The spotlight turns to New Wineskins
The Layman August 2005 Volume 38, Number 3, another group has stepped forth as a herald for Biblical faith. They call themselves the New Wineskins Initiative. They produced a proposed constitution that includes “theological essentials” and “ethical imperatives.” They called for a wholesale transformation that would make higher governing bodies the servants of the congregations – not their masters and regulators. They embody the principal Confessing Church resolutions: 1) Jesus is the only Way, Truth and Life, 2) the Bible is the infallible rule of faith and life, and 3) God’s holiness standards, including sexuality, are not to be compromised.
Not everything that was written down and provided to delegates from endorsing congregations was pluperfect. During the New Wineskins Convocation in Edina, Minn., in June, the delegates from 85 congregations made a quick trip through the documents and proposed dozens of changes. The constitutional refinement process hasn’t ended. But the gist of what the New Wineskins Initiative has produced is solid.
It emphatically declares that Jesus is Lord. It accepts the Bible as a factual account of God’s revelation. It specifies what every minister, elder and deacon ought to confess. It unapologetically states the Triune God has declared that our holiness ought to reflect his holiness. And it offers a plan for cooperative connectionalism to build the body of Christ, not toss it to and fro by every wind of doctrine.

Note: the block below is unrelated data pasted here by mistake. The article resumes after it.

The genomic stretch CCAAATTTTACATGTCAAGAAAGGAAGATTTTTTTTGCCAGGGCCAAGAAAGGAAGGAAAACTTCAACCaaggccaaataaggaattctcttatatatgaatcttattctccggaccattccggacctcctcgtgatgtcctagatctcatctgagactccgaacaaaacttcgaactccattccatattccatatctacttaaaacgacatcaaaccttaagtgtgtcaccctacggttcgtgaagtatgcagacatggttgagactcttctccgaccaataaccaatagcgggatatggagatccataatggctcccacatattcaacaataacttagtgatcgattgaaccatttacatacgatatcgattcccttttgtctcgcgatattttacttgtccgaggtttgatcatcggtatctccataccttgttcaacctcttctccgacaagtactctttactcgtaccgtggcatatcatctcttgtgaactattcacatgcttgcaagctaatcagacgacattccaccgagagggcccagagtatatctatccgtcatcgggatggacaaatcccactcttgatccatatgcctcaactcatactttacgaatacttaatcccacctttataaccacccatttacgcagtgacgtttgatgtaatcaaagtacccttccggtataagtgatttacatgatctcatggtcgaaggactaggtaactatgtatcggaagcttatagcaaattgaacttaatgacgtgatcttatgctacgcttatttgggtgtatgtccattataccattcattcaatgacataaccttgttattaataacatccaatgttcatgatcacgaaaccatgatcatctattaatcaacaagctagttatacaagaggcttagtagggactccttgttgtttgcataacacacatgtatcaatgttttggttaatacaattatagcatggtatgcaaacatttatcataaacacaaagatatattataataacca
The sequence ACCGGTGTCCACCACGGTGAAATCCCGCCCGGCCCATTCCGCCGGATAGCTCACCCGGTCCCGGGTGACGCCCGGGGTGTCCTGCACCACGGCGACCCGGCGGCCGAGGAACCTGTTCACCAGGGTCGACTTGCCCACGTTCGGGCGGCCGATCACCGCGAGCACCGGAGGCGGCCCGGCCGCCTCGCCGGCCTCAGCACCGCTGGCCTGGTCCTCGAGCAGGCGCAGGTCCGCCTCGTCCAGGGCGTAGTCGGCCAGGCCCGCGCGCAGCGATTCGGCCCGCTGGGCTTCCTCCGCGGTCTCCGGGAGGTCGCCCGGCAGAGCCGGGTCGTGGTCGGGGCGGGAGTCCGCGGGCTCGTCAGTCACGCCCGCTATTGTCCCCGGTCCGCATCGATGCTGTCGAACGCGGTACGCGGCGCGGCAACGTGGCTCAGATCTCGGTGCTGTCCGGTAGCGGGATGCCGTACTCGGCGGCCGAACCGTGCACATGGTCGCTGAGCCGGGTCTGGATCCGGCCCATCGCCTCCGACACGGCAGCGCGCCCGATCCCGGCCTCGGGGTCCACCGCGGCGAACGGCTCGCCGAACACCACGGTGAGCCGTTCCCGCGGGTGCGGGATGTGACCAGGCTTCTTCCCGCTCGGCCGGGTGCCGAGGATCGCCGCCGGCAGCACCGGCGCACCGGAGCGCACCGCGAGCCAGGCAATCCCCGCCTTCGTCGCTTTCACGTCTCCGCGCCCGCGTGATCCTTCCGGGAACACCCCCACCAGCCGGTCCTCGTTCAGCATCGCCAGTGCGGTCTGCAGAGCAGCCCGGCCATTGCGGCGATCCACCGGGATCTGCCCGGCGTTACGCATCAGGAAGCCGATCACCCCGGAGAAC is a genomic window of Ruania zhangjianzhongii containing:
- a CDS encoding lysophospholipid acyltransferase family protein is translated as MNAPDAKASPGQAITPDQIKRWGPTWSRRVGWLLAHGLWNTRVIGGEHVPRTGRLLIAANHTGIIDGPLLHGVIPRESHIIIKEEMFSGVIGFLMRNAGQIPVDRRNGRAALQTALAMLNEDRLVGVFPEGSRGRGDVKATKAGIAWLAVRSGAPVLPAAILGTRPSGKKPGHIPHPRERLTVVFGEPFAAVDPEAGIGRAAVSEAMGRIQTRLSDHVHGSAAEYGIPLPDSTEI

In this edition, The Layman gives you a sampling of that initiative. We hope our stories, columns and editorials will encourage you to go to the New Wineskins Web site – www.newwineconvo.org – and read the group’s constitution, which includes the theological essentials, moral imperatives, vision statement and polity.
Then ask yourselves, your pastor and your session members some questions: Isn’t this more faithful and upbuilding than the current declining state of the PCUSA? Aren’t we obligated by God to be unified according to his revelation and his standards? Can we risk the backlash that has already begun – even among some evangelicals – against a vision that calls for bold action? Can we help make the New Wineskins Initiative even more faithful? Are we willing to “pay the price” – even if that means loss of church property – for being faithful?
Ask those questions in light of Scripture and the answers the New Wineskins Initiative proposes in its constitution.
Don’t prejudge the initiative because a presbytery executive, a member of the denomination’s national staff or even a renewal group harrumphs. Put the issues on the table for discussion and prayer.
The motto of the Reformation was “Reformed and being Reformed according to the Word of God.” We emphasize “according to the Word of God” because that link with Scripture has been all but obliterated from today’s words and actions of the Presbyterian Church (USA).
The New Wineskins Initiative is a faithful, bold attempt to reclaim the church’s greatest treasures: the absolute Lordship of Christ and the compelling infallibility of Scripture.